The Lost Traveller by Sheila Connolly

The Lost Traveller by Sheila Connolly

Author:Sheila Connolly
Language: eng
Format: epub
Publisher: Crooked Lane Books


Chapter Eighteen

Business dragged through the day, and Maura was beginning to feel panicky. Had finding the body so close really had that big an impact? Or had all the tourists suddenly decided that West Cork had lost its charm and gone somewhere else, or decided to stay in Dublin? Was it because Rose wasn’t around as much, and all the male patrons came in only to see her and chat? (Maura wondered fleetingly whether wearing makeup herself could possibly make a difference.) This was the peak season, wasn’t it? Tomorrow night, with a middling-hot band scheduled, would be the real test.

But now she was at loose ends. Rose was at the café in Skibbereen, picking up some hours serving, and she’d be in after the lunch rush. That left her and Mick to cover the bar. Could she duck out on him again? She felt she was doing that an awful lot lately, but now she wanted to go talk to Siobhan over at Crann Mor about how they recruited staff there. Of course, the luxury hotel wanted a higher class of servers than she did, but maybe they’d be willing to direct the rejected applicants her way.

Better do it now, in case it got busy later. “Mick? Do you mind covering for an hour or two? I want to run over to Crann Mor and ask how they find their staff.”

Mick looked around the room: the sole customer was Billy, although it was still short of the lunch hour. “I think I can manage. Take yer mobile and I’ll give you a ring if a busload of people show up.”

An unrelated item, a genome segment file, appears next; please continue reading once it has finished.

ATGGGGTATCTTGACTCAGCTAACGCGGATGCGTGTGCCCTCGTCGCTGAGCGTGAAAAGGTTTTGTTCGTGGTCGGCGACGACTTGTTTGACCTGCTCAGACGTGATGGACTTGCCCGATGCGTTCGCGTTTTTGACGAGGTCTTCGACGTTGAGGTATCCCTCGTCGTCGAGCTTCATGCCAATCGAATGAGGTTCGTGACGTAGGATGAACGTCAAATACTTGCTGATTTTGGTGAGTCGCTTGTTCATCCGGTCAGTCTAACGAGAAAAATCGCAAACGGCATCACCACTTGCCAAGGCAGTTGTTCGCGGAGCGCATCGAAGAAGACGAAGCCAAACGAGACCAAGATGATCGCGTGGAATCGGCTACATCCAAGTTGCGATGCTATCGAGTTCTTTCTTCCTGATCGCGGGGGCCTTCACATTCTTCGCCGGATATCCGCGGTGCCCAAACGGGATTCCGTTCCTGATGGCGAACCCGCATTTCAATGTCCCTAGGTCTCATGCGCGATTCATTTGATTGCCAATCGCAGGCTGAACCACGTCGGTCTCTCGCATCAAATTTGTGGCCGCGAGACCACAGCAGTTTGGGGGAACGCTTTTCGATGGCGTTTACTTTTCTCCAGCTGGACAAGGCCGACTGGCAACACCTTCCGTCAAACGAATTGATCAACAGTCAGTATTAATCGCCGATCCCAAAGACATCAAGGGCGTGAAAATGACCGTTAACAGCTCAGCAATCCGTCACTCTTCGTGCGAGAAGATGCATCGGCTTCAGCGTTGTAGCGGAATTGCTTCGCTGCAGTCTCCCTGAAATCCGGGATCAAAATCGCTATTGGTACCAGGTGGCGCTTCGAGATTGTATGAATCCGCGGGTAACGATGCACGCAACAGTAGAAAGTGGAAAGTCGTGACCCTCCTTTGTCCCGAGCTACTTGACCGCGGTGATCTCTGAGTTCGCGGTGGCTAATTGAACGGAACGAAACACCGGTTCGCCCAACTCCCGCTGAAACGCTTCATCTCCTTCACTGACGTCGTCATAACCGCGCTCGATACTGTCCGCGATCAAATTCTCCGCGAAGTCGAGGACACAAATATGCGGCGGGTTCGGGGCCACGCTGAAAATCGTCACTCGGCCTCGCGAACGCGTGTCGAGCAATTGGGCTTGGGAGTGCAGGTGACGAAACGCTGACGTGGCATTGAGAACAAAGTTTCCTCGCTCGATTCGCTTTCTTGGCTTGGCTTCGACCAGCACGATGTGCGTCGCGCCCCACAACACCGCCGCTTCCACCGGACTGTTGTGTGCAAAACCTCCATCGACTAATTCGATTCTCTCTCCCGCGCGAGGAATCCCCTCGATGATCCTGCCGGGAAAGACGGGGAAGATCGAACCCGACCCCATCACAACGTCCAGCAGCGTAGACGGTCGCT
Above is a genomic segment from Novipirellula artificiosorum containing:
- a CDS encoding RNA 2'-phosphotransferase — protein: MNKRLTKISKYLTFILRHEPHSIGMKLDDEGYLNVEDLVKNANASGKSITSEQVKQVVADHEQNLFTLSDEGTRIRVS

“Thanks. Rose should be in after two, but I’ll be back by then.”

She hurried out to her car and pointed herself toward Skibbereen. She’d discovered the back way to the Crann Mor road, which made getting there simpler and faster. Plus, it was a prettier drive, and she wasn’t in a hurry …

Maybe she should have called for an appointment. Or maybe the hotel used some sort of recruiting agency, which would be great for them but wouldn’t help her at all. Or maybe every person in the county already had a job if they wanted one and wasn’t looking for a new one, and she was up a creek. Stop it, Maura! she chided herself. There are people around here who need jobs—you just have to find them.

She arrived at the hotel after ten minutes and walked into the lobby. Since the JBCo group, which had recently purchased the hotel and land and was busy polishing it up, had increased their active participation in running the place, it was looking cleaner and brighter already. She’d have to ask if business had picked up—did they advertise? How? Not that annoying Internet again—but she had to admit that from all she’d heard, that was how hotels booked their guests these days.

Luckily, Siobhan O’Mahoney was working at the front desk, managing to look both competent and welcoming. Maura walked up to the desk and said, “Hi, Siobhan.



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